• Gayle Fleming

Connecting to the Wisdom of Your Breath

Breathing is so basic, right? You don’t have to think about it. Your body does it automatically. And that’s a good thing because if we actually had to think about breathing—well a lot of us wouldn’t last long. Learning to breathe more consciously can it be incredibly powerful. This is why I like to call the breath your built-in tranquilizer. I’m sure that you have been told some time in your life to “take a deep breath” when you have been upset, frightened, or angry. There seems to be an intrinsic understanding that breathing deeply is somehow calming.

The fact is, however, that most of us breathe quite shallowly and quickly. Most of us hold our breath more than we realize at times when we are rushing, concentrating, feeling pressured, etc. In other words, our sympathetic nervous system is often at play when it shouldn’t be, causing our nervous system to be in fight or flight mode when it really isn’t necessary. It may come as a surprise then to know that simply learning to breathe consciously can relieve a great deal of stress and anxiety and allow us to function more productively and with more ease.

If you take or have taken a yoga class you have more than likely had a teacher who told you to remember to breathe—to take deep inhalations and exhalations as you perform yoga poses. But how often do you translate this reminder into your daily life? If you can learn to do this—remember to breathe deeply and consciously when you are feeling rushed, anxious, stressed, angry, etc., you will develop a life-long superpower.

The ancient yogis, without the benefit of today’s scientific understanding, understood the importance of the breath as a conduit for what they called the life force. Prana is the Sanskrit word for this life force or energy that is associated with breathing but is much more subtle. Pranayama is a Sanskrit word that is often translated as breath control but is more appropriately an expansion or extension of the breath. There are many, many pranayama techniques in the Yogic tradition. But simply becoming acutely aware of one’s breath and learning to breathe consciously and deeply has profound benefits.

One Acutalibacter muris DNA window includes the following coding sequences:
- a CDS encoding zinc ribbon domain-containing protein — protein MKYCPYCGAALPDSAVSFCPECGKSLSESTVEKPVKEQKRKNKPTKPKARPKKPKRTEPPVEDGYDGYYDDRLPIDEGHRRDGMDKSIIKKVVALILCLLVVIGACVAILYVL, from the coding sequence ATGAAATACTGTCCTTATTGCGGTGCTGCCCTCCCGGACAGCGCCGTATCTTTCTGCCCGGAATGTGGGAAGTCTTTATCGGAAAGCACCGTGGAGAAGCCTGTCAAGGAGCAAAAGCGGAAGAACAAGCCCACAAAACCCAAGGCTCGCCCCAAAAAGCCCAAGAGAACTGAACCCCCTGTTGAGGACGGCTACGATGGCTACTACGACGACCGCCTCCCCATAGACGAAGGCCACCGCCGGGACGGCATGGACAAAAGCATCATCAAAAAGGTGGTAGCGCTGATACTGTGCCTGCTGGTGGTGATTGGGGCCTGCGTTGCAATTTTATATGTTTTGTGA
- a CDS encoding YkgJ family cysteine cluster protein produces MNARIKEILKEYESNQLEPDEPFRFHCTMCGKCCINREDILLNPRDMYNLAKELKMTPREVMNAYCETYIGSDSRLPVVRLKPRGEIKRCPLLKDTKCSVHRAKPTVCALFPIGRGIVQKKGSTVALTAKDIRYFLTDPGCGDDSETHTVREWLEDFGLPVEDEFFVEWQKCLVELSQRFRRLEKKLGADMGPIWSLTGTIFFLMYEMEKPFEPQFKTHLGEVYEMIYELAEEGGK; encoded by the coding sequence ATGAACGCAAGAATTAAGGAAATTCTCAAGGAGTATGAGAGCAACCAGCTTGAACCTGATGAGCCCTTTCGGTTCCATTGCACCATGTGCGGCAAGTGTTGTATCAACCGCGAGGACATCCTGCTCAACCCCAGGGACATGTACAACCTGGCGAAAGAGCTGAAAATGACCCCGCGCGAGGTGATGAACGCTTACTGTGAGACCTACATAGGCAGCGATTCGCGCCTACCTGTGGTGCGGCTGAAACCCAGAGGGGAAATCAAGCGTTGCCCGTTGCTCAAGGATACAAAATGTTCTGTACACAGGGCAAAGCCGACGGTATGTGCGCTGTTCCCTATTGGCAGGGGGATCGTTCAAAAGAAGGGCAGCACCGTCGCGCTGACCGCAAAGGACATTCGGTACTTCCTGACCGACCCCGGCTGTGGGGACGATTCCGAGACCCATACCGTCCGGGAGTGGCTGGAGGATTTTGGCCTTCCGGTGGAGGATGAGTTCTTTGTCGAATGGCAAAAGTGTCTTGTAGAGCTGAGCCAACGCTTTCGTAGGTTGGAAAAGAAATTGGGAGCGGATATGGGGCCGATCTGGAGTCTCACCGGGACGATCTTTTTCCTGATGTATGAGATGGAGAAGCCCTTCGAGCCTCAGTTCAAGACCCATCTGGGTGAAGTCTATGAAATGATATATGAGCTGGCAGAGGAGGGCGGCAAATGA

The first step to taking advantage of the benefits of conscious breathing is to begin to really notice your breath throughout the day. For the next few days pay attention to how often you find yourself holding your breath or breathing shallowly. Now, fortunately, your body will only allow you to hold your breath for so long. Humans can live for up to 50 days without food, 14 days without water, but only about 5 minutes without breathing.

Begin to practice deep belly breathing. Many people habitually breathe primarily from their upper chest, taking much shorter breaths which means the lungs do not expand fully. So sympathetic nervous system, which activates the fight, flight, or freeze response, remains on high alert. Place your hands on your low belly below your navel with your middle fingers touching. Now inhale into your belly until the middle fingers move apart. Then exhale until they touch again. Do this ten times. Practice this every day for at least a week. If you can, practice it two or three times a day. Remember the belly should expand when you inhale and contract when you exhale. Many people suck their bellies in when they inhale which is the exact opposite of how we should breathe.

In Yoga, one of the most important things to learn is to be aware. So when you notice or become aware that you are feeling anxious or stressed and then remember to take a couple of minutes to do some deep belly breathing, that is yoga.